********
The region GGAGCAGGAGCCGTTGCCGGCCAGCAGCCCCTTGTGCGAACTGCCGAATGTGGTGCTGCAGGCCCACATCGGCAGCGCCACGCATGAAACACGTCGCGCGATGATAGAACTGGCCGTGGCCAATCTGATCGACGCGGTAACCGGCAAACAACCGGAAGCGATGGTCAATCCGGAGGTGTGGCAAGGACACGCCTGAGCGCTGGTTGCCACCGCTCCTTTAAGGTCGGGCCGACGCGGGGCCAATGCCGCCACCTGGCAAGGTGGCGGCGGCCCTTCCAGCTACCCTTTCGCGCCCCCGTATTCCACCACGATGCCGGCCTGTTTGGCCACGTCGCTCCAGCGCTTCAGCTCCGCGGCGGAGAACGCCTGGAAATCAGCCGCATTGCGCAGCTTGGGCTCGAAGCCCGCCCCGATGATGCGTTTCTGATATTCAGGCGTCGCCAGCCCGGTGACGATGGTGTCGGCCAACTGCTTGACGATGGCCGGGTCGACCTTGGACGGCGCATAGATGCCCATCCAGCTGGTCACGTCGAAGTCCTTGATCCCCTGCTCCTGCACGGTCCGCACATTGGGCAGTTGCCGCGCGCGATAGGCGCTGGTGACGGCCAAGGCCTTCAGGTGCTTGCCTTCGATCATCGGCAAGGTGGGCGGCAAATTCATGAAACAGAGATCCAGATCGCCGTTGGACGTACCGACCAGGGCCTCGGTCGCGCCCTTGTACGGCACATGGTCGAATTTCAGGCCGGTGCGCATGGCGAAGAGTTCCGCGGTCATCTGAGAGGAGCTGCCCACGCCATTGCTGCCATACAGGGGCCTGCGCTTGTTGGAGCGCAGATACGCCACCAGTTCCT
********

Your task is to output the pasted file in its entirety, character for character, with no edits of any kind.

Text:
The region GGAGCAGGAGCCGTTGCCGGCCAGCAGCCCCTTGTGCGAACTGCCGAATGTGGTGCTGCAGGCCCACATCGGCAGCGCCACGCATGAAACACGTCGCGCGATGATAGAACTGGCCGTGGCCAATCTGATCGACGCGGTAACCGGCAAACAACCGGAAGCGATGGTCAATCCGGAGGTGTGGCAAGGACACGCCTGAGCGCTGGTTGCCACCGCTCCTTTAAGGTCGGGCCGACGCGGGGCCAATGCCGCCACCTGGCAAGGTGGCGGCGGCCCTTCCAGCTACCCTTTCGCGCCCCCGTATTCCACCACGATGCCGGCCTGTTTGGCCACGTCGCTCCAGCGCTTCAGCTCCGCGGCGGAGAACGCCTGGAAATCAGCCGCATTGCGCAGCTTGGGCTCGAAGCCCGCCCCGATGATGCGTTTCTGATATTCAGGCGTCGCCAGCCCGGTGACGATGGTGTCGGCCAACTGCTTGACGATGGCCGGGTCGACCTTGGACGGCGCATAGATGCCCATCCAGCTGGTCACGTCGAAGTCCTTGATCCCCTGCTCCTGCACGGTCCGCACATTGGGCAGTTGCCGCGCGCGATAGGCGCTGGTGACGGCCAAGGCCTTCAGGTGCTTGCCTTCGATCATCGGCAAGGTGGGCGGCAAATTCATGAAACAGAGATCCAGATCGCCGTTGGACGTACCGACCAGGGCCTCGGTCGCGCCCTTGTACGGCACATGGTCGAATTTCAGGCCGGTGCGCATGGCGAAGAGTTCCGCGGTCATCTGAGAGGAGCTGCCCACGCCATTGCTGCCATACAGGGGCCTGCGCTTGTTGGAGCGCAGATACGCCACCAGTTCCT